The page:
|Annu. Rev. Astron. Astrophys. 1980. 18:
Copyright © 1980 by . All rights reserved
The receiver sensitivity is often specified in terms of the smallest measurable change in temperature of a Rayleigh-Jeans thermal source that covers the entire antenna aperture, in a post-detection bandwidth of 1 Hz - an integration time of approximately 1/2 second. The minimum detectable temperature change is given by
where g is a factor between 1 and 2 determined by the type of modulation and integrating filter. B is the receiver bandwidth determined by the mixer or the intermediate frequency amplifier. The system noise is characterized by Tsystem, the temperature of a fictitious Rayleigh-Jeans source placed over the antenna aperture that would produce the same fluctuations in a noise-free receiver output as are actually observed.
The early experiments had system temperatures of several thousand degrees and receiver bandwidths of tens of MHz, which permitted. measurements to 1/10 degree in an integration time of about 1 minute. Inadequate receiver sensitivity has never been a real limit in these measurements except in the process of measuring some of the systematic noise sources, in particular the contribution from antenna side lobes, and in some of the experiments, the atmospheric radiation. The reasons for this will become clearer when each of these terms is discussed below.
The system output signal is proportional to the integral of the input power spectral density over the receiver bandwidth. The receivers, however, amplify the currents and voltages at the input terminals which are proportional to the incident electric and magnetic fields and are therefore sensitive to the phases of these fields. The receiver and antenna together are generally designed to accept one spatial mode (and often one polarization state) of the radiation field. For coherent systems like this the area - solid angle product (étendue) is 2. The total power accepted from an isotropic blackbody distribution is then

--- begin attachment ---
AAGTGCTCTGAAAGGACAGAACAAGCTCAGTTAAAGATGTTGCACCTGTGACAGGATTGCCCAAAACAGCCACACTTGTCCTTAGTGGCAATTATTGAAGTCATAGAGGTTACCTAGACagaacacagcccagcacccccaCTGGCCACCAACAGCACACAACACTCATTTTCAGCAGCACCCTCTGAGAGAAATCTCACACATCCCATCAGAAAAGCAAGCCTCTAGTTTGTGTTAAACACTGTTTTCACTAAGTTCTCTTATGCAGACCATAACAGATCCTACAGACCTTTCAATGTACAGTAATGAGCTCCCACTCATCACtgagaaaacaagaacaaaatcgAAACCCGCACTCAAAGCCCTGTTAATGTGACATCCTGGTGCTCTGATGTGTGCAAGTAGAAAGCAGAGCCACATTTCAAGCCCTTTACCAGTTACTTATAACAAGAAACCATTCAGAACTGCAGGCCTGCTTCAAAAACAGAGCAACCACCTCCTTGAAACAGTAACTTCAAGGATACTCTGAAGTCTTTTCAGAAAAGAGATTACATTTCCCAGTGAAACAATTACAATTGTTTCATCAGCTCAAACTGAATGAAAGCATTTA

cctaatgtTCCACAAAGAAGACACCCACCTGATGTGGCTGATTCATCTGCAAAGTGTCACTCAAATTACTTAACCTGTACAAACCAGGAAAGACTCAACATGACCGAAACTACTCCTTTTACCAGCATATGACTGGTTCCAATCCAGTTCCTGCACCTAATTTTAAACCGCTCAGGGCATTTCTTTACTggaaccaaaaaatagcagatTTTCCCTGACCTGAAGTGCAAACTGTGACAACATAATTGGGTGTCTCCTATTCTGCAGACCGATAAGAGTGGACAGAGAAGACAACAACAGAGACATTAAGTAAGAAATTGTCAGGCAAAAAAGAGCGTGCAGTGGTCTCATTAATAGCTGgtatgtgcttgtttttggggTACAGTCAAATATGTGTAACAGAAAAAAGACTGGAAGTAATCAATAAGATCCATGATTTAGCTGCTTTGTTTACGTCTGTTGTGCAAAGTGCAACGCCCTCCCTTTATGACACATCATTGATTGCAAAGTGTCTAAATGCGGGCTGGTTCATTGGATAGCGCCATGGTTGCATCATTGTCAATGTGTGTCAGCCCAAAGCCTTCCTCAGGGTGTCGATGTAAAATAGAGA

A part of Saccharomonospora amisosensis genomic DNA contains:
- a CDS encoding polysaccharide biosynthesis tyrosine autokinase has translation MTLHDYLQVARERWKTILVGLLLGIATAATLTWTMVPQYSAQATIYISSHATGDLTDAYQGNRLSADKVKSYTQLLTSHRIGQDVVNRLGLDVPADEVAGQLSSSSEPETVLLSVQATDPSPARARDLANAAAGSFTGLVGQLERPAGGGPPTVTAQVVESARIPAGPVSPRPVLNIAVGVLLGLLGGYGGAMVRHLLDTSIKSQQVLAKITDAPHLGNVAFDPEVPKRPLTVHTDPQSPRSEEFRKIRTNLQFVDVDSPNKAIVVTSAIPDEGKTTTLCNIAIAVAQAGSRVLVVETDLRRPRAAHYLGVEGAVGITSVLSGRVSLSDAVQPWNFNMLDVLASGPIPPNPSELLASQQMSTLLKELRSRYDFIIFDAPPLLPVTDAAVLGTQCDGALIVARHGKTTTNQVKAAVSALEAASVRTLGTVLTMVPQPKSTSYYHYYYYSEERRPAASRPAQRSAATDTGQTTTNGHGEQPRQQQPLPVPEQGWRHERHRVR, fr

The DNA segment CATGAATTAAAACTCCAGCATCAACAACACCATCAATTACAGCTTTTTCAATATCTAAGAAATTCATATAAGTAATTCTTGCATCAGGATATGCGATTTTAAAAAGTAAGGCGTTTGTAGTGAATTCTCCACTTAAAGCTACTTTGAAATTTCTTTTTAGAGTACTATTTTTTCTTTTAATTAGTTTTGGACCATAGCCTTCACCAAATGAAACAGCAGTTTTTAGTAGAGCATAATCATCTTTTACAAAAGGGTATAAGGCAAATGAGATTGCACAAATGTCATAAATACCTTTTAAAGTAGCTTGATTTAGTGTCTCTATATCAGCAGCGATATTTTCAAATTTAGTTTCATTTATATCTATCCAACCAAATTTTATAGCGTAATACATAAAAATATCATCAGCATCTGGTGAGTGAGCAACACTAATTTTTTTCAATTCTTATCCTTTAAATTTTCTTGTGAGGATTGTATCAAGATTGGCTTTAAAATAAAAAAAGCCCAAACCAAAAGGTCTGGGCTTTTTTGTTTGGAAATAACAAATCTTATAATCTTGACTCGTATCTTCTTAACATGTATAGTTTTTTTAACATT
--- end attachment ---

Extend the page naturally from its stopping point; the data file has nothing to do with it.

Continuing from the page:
The receiver systems are usually calibrated with blackbody sources for which hf /kT << 1 (Rayleigh-Jeans sources). For example at = 1 cm, T = 300 K, hf / kT ~ 5 × 10-3 so that the receiver power is just equal to P = KTB. It becomes convenient to measure power in terms of a temperature. Measurements of the background radiation and liquid helium reference sources at wavelengths shorter than 3 cm show substantial deviations free the Rayleigh-Jeans spectrum; the power is not proportional to the thermodynamic temperature. To relate the received power to the calibration, it is useful to define the concept of an antenna temperature, Tant. The temperature of a Rayleigh-Jeans source that radiates the same power as the actual source at a thermodynamic temperature T and frequency f:
The general practice has been to measure all terms in units of antenna temperature and then to convert the C BR contribution to a thermodynamic temperature. Several of the references have not been consistent in this regard and the results in Table 1 have been adjusted accordingly.